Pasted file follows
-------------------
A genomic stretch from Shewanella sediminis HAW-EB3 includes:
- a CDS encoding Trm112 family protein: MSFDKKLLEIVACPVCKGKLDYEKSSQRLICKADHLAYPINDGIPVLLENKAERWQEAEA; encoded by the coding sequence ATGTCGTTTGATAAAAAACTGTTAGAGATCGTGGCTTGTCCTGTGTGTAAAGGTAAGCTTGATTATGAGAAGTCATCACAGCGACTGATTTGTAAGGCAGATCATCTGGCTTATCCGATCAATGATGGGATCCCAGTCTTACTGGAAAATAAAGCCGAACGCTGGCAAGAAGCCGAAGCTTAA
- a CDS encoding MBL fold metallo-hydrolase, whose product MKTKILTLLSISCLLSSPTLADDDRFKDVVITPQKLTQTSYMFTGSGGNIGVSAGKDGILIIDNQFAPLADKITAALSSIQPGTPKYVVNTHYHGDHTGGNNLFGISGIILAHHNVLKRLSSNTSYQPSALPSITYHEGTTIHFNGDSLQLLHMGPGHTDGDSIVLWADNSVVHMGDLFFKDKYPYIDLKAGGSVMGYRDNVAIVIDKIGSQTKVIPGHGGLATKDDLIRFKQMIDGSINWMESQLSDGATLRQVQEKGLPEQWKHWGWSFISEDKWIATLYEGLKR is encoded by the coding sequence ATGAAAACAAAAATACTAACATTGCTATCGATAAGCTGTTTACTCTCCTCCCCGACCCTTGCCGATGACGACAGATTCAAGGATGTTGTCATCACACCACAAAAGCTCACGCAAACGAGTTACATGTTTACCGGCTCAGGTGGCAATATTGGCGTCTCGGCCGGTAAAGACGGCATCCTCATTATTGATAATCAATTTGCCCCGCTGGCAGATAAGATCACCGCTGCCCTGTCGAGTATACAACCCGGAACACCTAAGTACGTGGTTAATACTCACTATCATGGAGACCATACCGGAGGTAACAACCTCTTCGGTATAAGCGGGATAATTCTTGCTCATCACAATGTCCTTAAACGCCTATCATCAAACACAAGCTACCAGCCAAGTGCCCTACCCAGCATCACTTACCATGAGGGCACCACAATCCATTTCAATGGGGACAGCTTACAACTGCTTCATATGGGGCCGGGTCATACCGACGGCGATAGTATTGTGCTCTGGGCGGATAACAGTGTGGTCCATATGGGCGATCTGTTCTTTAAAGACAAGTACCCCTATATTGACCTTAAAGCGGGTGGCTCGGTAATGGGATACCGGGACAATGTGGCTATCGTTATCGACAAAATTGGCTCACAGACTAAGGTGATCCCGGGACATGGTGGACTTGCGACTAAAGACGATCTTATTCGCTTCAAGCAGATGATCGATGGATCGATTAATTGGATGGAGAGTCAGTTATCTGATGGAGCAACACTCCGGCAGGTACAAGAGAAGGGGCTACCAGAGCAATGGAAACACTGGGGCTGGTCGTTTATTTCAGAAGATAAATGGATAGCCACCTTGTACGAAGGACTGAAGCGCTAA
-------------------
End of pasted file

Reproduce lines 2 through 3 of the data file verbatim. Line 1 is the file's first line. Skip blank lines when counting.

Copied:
- a CDS encoding Trm112 family protein: MSFDKKLLEIVACPVCKGKLDYEKSSQRLICKADHLAYPINDGIPVLLENKAERWQEAEA; encoded by the coding sequence ATGTCGTTTGATAAAAAACTGTTAGAGATCGTGGCTTGTCCTGTGTGTAAAGGTAAGCTTGATTATGAGAAGTCATCACAGCGACTGATTTGTAAGGCAGATCATCTGGCTTATCCGATCAATGATGGGATCCCAGTCTTACTGGAAAATAAAGCCGAACGCTGGCAAGAAGCCGAAGCTTAA
- a CDS encoding MBL fold metallo-hydrolase, whose product MKTKILTLLSISCLLSSPTLADDDRFKDVVITPQKLTQTSYMFTGSGGNIGVSAGKDGILIIDNQFAPLADKITAALSSIQPGTPKYVVNTHYHGDHTGGNNLFGISGIILAHHNVLKRLSSNTSYQPSALPSITYHEGTTIHFNGDSLQLLHMGPGHTDGDSIVLWADNSVVHMGDLFFKDKYPYIDLKAGGSVMGYRDNVAIVIDKIGSQTKVIPGHGGLATKDDLIRFKQMIDGSINWMESQLSDGATLRQVQEKGLPEQWKHWGWSFISEDKWIATLYEGLKR is encoded by the coding sequence ATGAAAACAAAAATACTAACATTGCTATCGATAAGCTGTTTACTCTCCTCCCCGACCCTTGCCGATGACGACAGATTCAAGGATGTTGTCATCACACCACAAAAGCTCACGCAAACGAGTTACATGTTTACCGGCTCAGGTGGCAATATTGGCGTCTCGGCCGGTAAAGACGGCATCCTCATTATTGATAATCAATTTGCCCCGCTGGCAGATAAGATCACCGCTGCCCTGTCGAGTATACAACCCGGAACACCTAAGTACGTGGTTAATACTCACTATCATGGAGACCATACCGGAGGTAACAACCTCTTCGGTATAAGCGGGATAATTCTTGCTCATCACAATGTCCTTAAACGCCTATCATCAAACACAAGCTACCAGCCAAGTGCCCTACCCAGCATCACTTACCATGAGGGCACCACAATCCATTTCAATGGGGACAGCTTACAACTGCTTCATATGGGGCCGGGTCATACCGACGGCGATAGTATTGTGCTCTGGGCGGATAACAGTGTGGTCCATATGGGCGATCTGTTCTTTAAAGACAAGTACCCCTATATTGACCTTAAAGCGGGTGGCTCGGTAATGGGATACCGGGACAATGTGGCTATCGTTATCGACAAAATTGGCTCACAGACTAAGGTGATCCCGGGACATGGTGGACTTGCGACTAAAGACGATCTTATTCGCTTCAAGCAGATGATCGATGGATCGATTAATTGGATGGAGAGTCAGTTATCTGATGGAGCAACACTCCGGCAGGTACAAGAGAAGGGGCTACCAGAGCAATGGAAACACTGGGGCTGGTCGTTTATTTCAGAAGATAAATGGATAGCCACCTTGTACGAAGGACTGAAGCGCTAA